The Electricity and Magnetism (E&M) kit from Thames and Kosmos took me pleasantly by surprise last year. The kit was educational, not only for my 9 year old son, but for me as well, and it was a ton of fun. The 60 or so experiments built off one another logically, and it did a good job of making learning, especially the "a-ha!" moments, feel organic and interesting, and it laid a solid foundation for deeper study of electricity and magnetism, as well as piquing my son's interest in learning more about the topics it covered.
The E&M kit just scratched the surface compared to the Electricity Master Lab though. With nearly double the number of experiments, and more complex, although still easy to use, components, it takes learning about electricity, magnetism, and electrochemestry to the next level. Be aware, this kit is more tool than toy. Quite a few of the experiments require more precision, especially in component placement when polarity is concerned, meaning the Master Lab is a more serious, and deliberate, kit than the E&M kit. This means that it's not as good for kids 10 and under to use on their own as the E&M kit is, but it is a great choice for kids whose interest and desire to learn more, and more complex ideas, has been sparked by the E&M kit. There is still a lot of fun to be had with the Master Lab, especially as an activity to be shared between parent and child, or teacher and students, but it is more about the satisfaction of increased knowledge than play-fun.
The Electricity Master Lab has quite a few early experiments that are similar to the basic experiments in the E&M kit, yet adds a few new twists, such as testing various different materials for conductivity, and introducing some of the new components that weren't in the E&M kit. Like the E&M kit before it, the Master Lab also has interesting educational sections between each set of experiments that gives a deeper look into exactly what the experiments in that section were demonstrating.
The second series of experiments revolve around measuring current flow using a voltage meter. Many of these experiments have the potential to damage the voltage meter if you aren't careful. These experiments use the meter to demonstrate the effects of resistors, and potentiometers, including some really interesting examples using, combining, and replacing resistors of various resistance. While these experiments are interesting and very educational, some of the math involved can be a bit too complex for younger kids to fully understand. This section includes a great explanation of Ohm's law though, so, for older kids who can fully grasp the mathematical concepts, this is a great way to prove a mathematical formula with real world, measurable, and reproducible results.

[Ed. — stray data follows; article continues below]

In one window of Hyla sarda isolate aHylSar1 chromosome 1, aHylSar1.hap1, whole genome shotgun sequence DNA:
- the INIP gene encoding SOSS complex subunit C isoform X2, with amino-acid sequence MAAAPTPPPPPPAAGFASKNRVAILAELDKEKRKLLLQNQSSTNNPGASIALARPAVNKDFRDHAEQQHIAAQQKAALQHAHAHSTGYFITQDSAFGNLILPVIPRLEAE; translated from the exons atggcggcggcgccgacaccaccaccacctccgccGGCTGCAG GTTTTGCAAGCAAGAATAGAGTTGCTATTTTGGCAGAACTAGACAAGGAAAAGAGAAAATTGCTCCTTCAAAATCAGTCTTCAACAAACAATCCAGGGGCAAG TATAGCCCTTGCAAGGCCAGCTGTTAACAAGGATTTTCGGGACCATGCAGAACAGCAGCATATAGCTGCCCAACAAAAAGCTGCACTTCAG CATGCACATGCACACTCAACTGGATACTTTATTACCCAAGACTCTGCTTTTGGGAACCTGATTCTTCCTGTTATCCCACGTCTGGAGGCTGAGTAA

The magnetism experiments in the Electricity Master Lab are very similar to those found in the E&M kit, and include the experiment that shows the magnetic field using the box of iron powder that was such a hit with my son in the E&M kit. The rest of the magnetism experiments, especially those in the Electric Current and Magnetism section, trend more towards the academic. Instead of the simpler, but fun, builds from the E&M kit, such as the button operated electromagnet, these experiments explore electricity's effects on magnetism in various ways, such as running current through a coil, and various experiments with a relay. Some of the relay experiments require quite complex builds that can be a fun challenge to put together.
The experiments in the later sections get more complex still, and were too complex for my 9 year old son to really grasp. They focus on alternating current, capacitors, and transformers. One of the highlights in the alternating current section was the experiment that used the AC Generator to create a Morse telegraph. The experiments come to a close with a section on electrolysis and how electricity can be used in chemistry.
The Electricity Master Lab is aptly named. Where the Electricity and Magnetism kit is a fun kit to play with, pique interest, and learn a few things, the Electricity Master Lab is a serious learning tool. It does an excellent job of teaching the basics before launching into some seriously complex concepts in ways that are well explained, well thought out, and build upon the previous experiments logically. The more complex experiments require caution and can be too complex for younger kids, but older kids, or even younger adults who are interested in working with electricity, will find that the Electricity Master Lab is a great tool for increasing their knowledge of some of the more complex inner workings of electricity. I used to work building black boxes for airplanes and I learned many of the same concepts taught in the Electricity Master Lab from textbooks, and this kit teaches those concepts in a way that is far easier to grasp. If you really want to learn about electricity, or you are looking for an excellent tool to help teach others about it, this kit is a great investment.
The copy of Electricity Master Lab used for this review was provided by Thames and Kosmos.